A new definition of what constitutes 'liberty' will be included in the Mental Capacity Act to help protect vulnerable people, the Government has announced.
It follows the introduction of a new law last year aimed at simplifying Deprivation of Liberty Safeguards (DoLs).
Harriet Harman, chair of the parliamentary human rights committee said protections for people who lack mental capacity must be 'robust and proportionate'.
In a statement the Government said it was attempting to introduce a definition of deprivation of liberty into the Bill, as the committee had recommended.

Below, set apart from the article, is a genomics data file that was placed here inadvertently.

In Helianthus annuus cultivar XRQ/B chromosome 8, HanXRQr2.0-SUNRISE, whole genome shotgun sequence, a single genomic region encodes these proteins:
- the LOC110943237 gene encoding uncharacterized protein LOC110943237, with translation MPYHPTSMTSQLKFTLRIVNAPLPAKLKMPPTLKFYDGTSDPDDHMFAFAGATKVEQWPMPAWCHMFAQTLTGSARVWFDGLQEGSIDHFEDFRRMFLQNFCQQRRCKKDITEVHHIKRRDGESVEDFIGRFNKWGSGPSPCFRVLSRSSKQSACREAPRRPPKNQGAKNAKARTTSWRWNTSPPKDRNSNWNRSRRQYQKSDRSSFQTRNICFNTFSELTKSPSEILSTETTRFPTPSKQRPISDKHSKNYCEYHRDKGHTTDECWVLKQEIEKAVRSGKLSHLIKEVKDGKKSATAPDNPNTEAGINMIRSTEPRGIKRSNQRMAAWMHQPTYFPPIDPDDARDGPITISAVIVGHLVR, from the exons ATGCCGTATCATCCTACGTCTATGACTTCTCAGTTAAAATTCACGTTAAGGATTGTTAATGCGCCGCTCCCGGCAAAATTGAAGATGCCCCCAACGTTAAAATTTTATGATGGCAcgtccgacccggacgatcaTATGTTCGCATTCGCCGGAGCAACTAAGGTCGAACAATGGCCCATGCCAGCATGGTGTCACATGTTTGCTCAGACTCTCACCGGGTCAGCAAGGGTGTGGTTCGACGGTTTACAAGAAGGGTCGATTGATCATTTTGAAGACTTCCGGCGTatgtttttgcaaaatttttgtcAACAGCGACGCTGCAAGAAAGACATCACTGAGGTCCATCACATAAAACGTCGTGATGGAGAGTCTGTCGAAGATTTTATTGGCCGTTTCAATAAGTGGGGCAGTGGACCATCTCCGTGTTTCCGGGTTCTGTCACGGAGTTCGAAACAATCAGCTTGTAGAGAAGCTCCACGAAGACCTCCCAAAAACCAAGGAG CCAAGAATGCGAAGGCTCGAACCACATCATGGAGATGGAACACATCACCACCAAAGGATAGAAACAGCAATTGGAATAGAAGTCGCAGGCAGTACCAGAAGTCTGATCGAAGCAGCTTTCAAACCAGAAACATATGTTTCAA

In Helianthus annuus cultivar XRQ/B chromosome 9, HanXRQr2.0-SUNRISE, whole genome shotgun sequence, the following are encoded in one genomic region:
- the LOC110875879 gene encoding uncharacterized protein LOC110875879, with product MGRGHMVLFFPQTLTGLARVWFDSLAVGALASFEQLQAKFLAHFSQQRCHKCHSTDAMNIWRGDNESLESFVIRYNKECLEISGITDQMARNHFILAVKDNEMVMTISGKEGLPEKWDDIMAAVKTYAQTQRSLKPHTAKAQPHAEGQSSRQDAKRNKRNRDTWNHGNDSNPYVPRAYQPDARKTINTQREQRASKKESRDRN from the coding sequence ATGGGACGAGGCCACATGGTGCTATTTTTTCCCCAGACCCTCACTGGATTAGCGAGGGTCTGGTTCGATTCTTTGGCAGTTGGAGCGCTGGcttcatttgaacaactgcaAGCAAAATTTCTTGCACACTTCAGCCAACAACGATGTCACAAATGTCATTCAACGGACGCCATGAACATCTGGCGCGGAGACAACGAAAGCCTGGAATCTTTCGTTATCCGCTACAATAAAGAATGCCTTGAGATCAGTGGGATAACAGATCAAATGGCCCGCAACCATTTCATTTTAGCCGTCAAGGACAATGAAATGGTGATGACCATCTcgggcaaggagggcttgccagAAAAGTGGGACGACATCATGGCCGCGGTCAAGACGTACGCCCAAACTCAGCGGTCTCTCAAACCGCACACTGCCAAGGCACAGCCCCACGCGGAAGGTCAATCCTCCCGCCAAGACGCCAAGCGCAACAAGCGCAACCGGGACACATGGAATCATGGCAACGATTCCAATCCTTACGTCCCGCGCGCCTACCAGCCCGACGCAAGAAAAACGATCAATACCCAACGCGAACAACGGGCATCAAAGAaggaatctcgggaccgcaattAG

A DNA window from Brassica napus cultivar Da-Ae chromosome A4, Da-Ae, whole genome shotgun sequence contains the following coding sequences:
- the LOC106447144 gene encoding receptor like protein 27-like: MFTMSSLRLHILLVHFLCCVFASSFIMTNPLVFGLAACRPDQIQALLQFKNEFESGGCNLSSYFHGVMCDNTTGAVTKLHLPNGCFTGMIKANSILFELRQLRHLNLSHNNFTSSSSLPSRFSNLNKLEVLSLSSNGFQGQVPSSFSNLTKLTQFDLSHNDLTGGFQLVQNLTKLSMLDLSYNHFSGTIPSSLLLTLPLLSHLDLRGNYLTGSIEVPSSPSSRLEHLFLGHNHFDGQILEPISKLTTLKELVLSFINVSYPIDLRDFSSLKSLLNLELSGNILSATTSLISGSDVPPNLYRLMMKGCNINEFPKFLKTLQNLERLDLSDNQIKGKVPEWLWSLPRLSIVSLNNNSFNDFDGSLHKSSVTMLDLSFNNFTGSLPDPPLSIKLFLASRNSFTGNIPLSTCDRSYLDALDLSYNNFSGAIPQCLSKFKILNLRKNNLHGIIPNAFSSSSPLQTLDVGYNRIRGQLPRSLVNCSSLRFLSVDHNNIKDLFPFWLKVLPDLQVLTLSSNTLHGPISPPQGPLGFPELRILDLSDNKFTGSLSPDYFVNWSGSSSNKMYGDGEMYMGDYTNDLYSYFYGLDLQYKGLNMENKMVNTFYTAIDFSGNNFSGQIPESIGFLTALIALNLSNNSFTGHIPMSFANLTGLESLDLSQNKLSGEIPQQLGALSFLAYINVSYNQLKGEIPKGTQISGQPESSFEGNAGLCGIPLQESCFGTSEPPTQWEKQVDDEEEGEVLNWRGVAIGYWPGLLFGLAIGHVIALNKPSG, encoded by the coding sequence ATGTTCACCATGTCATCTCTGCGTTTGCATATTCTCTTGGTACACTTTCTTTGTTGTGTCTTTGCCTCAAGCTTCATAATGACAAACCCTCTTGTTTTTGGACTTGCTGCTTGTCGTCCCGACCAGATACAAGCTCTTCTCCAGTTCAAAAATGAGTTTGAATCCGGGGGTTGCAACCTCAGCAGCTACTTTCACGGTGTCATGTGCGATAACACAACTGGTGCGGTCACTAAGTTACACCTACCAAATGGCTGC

But following disagreement between the House of Commons and the Lords, the Government now proposed to remove the definition from the Bill and include it in codes of practice under the Mental Capacity Act.
Ms Harman said: 'The protections for people who lack mental capacity must be both robust and proportionate: we need to ensure that people’s right not to be arbitrarily deprived of their liberty is fully protected.
'But any system must not be excessively bureaucratic not least because resources must not be diverted from vital care into unnecessary bureaucracy.
'We welcome where the Government has listened to the Committee and proposed some changes to the Bill.'